I got my phone out to call Kyle and let him know what happened. I knew that he was driving several miles behind me and I wanted to make sure he knew to stop. Other drivers pulled over to the shoulder to make sure that I was OK and that I had a phone to call for help. I motioned to them that I was OK and they could go on ahead.

I noticed a silver SUV spin out and land in the snow bank about 50 yards to my left. Another vehicle spun out on the road but stopped on the shoulder, so he was able to keep going. I realized just how treacherous that section of road was.

My next phone call was to Planet Hyundai, to let them know that I would not make my appointment and to ask them about getting a tow to their shop. As the phone was connecting me to the service department, something terrifying happened. An out of control green Lincoln Mercury was sliding all over the road in front of me and then it took a direct course barreling straight toward me. I was sitting in my car with nowhere to go and that car was getting closer and closer. I thought it was going to follow the same path I did and end up in my windshield. The poor service tech picked up to answer my call and was greeted with me screaming, "Oh, $h*+, oh, $h*+, oh $h*+!" I remembered thinking, 'If this car does land on top of me, at least I'm on the phone already and I won't have to try to locate it to call for help.'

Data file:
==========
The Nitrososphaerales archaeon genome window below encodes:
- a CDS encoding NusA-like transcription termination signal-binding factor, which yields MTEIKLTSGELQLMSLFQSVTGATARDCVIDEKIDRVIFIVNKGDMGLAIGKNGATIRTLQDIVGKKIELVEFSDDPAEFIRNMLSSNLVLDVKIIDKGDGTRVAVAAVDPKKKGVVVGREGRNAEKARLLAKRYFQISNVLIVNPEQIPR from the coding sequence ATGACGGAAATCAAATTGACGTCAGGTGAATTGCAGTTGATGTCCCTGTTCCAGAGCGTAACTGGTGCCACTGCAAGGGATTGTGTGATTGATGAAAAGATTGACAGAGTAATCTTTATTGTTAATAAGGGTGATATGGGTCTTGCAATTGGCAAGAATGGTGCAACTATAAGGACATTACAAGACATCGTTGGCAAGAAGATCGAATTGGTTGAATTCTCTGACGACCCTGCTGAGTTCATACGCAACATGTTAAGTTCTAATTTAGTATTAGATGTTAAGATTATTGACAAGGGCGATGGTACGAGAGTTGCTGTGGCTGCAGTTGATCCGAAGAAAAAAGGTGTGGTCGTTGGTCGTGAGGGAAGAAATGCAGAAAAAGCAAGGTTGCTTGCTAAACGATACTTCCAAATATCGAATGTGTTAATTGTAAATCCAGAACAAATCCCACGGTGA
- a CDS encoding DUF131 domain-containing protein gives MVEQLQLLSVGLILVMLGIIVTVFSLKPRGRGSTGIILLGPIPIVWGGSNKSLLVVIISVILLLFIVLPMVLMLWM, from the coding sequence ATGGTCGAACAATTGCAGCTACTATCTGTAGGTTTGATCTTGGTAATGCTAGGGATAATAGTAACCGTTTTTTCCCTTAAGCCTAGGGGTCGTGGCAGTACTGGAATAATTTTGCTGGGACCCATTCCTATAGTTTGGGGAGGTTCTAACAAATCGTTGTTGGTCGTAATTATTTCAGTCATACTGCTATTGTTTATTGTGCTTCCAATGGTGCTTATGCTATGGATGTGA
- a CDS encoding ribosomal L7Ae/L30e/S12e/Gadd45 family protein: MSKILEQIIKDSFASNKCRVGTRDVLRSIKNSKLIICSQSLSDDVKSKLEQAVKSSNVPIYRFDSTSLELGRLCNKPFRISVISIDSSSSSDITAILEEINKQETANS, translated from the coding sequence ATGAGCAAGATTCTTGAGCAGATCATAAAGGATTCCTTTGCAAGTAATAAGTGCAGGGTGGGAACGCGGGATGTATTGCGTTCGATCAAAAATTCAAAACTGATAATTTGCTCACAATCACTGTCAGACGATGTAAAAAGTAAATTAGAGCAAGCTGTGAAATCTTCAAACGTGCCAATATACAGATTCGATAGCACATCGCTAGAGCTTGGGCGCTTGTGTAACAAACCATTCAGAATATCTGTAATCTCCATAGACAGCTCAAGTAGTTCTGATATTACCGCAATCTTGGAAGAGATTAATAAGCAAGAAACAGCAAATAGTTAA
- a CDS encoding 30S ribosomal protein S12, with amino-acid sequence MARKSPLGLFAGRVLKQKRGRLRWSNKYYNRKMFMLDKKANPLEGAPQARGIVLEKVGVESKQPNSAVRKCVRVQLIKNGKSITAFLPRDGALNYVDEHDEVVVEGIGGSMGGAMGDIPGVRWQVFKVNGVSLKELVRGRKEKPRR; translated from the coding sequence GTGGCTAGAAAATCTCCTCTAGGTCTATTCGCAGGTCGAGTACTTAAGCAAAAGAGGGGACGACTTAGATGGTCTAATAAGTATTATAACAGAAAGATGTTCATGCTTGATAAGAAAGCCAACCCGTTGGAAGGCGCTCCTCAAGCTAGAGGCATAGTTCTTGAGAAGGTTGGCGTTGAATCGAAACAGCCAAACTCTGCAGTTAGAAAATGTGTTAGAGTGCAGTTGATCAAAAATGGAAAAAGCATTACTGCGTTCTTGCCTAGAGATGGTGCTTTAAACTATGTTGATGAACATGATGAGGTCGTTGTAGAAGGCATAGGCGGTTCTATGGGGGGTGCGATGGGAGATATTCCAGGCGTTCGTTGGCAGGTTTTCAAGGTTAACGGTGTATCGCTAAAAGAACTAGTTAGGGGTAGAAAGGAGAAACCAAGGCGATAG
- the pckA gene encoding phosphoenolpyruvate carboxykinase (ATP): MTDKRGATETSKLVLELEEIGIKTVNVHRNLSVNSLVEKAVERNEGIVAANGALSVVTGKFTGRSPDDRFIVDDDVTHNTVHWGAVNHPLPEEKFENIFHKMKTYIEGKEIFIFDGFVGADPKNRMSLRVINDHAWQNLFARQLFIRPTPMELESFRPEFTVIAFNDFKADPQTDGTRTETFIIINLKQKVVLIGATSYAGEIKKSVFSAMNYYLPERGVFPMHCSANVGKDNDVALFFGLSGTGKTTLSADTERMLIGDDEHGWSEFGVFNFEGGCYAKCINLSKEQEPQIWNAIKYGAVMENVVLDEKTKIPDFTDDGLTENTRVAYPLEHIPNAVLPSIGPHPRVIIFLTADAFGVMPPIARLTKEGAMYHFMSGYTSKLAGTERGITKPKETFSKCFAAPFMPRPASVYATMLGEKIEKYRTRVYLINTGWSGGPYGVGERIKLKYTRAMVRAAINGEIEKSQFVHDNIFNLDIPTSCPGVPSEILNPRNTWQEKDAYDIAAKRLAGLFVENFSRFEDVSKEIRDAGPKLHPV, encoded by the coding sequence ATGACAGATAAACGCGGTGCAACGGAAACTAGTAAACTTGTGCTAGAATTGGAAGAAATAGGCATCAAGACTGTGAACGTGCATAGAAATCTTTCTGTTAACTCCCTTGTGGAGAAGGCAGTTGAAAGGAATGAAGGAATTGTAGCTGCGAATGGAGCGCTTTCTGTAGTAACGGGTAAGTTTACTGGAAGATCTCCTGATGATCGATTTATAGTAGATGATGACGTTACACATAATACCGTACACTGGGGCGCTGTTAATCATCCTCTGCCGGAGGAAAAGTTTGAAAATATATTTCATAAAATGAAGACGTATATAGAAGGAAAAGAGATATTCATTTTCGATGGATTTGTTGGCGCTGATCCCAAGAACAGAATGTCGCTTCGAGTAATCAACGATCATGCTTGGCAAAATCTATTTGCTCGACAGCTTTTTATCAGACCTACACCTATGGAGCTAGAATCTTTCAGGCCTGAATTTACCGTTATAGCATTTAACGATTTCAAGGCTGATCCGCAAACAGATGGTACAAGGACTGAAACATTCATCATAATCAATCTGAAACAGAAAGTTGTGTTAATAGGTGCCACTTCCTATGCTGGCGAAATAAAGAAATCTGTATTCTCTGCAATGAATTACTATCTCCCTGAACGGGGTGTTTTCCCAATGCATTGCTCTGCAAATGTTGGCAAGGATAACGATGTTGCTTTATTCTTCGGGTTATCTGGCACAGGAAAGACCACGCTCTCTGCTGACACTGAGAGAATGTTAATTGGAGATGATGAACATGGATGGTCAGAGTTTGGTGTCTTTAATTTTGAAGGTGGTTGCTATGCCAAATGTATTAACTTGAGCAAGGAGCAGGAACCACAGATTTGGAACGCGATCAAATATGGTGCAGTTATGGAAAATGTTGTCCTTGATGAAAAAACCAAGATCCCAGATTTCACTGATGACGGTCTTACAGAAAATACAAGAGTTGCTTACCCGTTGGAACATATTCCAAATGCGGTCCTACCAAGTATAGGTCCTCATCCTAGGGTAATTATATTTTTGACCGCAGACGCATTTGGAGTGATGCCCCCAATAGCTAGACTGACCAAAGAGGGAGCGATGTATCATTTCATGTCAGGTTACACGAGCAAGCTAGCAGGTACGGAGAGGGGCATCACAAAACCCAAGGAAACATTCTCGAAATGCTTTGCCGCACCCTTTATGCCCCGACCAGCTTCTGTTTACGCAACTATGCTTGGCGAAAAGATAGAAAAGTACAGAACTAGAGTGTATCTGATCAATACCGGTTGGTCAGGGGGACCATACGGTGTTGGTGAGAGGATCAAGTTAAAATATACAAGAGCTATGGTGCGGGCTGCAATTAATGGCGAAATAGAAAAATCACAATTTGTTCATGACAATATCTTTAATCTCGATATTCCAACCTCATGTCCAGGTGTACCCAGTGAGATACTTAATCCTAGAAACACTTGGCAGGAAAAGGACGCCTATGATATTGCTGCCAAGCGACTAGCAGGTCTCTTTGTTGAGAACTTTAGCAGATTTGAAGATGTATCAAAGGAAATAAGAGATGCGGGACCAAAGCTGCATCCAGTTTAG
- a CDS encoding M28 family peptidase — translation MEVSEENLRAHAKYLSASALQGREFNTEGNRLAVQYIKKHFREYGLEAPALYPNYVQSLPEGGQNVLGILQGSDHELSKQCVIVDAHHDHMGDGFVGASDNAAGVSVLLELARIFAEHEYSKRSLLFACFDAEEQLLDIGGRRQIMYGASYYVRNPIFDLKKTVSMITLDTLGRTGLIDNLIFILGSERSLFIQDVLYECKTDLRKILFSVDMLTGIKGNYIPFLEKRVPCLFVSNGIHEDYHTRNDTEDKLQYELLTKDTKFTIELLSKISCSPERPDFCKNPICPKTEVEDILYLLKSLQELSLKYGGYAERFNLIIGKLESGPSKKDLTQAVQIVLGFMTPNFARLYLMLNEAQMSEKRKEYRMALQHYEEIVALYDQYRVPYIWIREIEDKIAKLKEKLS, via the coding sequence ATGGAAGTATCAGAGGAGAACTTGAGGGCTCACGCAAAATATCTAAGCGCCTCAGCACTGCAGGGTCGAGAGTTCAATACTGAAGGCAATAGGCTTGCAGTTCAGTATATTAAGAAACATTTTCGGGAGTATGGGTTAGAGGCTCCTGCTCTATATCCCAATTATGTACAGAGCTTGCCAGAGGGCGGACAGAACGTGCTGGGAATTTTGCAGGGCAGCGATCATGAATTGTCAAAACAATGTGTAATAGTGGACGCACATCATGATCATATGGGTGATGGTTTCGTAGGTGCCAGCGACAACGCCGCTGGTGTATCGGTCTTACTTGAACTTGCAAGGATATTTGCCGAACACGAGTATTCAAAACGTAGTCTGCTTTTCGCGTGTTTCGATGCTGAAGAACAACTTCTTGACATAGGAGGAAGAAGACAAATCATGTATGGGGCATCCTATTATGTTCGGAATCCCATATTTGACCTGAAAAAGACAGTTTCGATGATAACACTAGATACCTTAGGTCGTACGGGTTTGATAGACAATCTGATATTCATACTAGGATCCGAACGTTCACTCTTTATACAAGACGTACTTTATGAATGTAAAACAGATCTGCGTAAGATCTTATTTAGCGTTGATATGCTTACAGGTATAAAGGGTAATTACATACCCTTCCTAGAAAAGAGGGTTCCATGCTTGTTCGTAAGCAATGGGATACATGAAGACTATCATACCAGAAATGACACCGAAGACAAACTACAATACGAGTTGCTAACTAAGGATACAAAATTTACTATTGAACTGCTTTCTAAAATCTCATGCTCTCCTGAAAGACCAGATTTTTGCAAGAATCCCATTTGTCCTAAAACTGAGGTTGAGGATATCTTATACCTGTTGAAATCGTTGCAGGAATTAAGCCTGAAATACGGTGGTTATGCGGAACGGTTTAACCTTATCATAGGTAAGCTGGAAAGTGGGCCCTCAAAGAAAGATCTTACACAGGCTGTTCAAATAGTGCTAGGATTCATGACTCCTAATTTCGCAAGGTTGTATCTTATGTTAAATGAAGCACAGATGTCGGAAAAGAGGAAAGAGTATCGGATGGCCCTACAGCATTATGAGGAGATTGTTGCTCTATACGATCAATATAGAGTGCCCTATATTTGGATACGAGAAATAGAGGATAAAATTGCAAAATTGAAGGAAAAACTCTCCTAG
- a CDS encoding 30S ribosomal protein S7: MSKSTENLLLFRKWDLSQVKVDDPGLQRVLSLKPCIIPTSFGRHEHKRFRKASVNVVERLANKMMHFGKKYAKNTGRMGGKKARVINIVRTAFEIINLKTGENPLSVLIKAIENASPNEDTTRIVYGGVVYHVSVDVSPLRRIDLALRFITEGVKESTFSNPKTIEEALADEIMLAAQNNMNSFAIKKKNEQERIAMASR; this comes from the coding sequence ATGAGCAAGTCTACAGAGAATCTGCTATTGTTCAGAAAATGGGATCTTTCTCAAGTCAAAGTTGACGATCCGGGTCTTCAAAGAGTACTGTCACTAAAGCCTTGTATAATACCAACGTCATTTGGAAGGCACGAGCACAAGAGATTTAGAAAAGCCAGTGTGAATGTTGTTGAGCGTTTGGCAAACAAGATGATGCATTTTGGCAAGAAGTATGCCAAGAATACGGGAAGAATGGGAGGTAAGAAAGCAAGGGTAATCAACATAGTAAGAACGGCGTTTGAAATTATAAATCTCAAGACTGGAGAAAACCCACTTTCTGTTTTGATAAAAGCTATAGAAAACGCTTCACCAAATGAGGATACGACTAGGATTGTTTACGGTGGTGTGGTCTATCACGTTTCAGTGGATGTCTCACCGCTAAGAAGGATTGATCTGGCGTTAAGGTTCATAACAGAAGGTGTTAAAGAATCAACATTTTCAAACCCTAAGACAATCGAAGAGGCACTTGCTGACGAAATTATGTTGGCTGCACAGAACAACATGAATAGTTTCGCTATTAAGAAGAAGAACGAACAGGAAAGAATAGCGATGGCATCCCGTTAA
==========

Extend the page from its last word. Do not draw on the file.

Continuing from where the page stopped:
Thankfully, the car slammed into the side of the snow bank just below me and stopped there, about a foot away from my car. I was shocked to realize I hadn't been hit. I apologized to the person on the phone and explained what had just happened. It was that moment that the tears came. Through my clenched throat, I was able to get the phone number for a towing company from the employee on the other line. I didn't have anything to write with, but the windows were fogged up so I wrote the number with my finger in the window's condensation.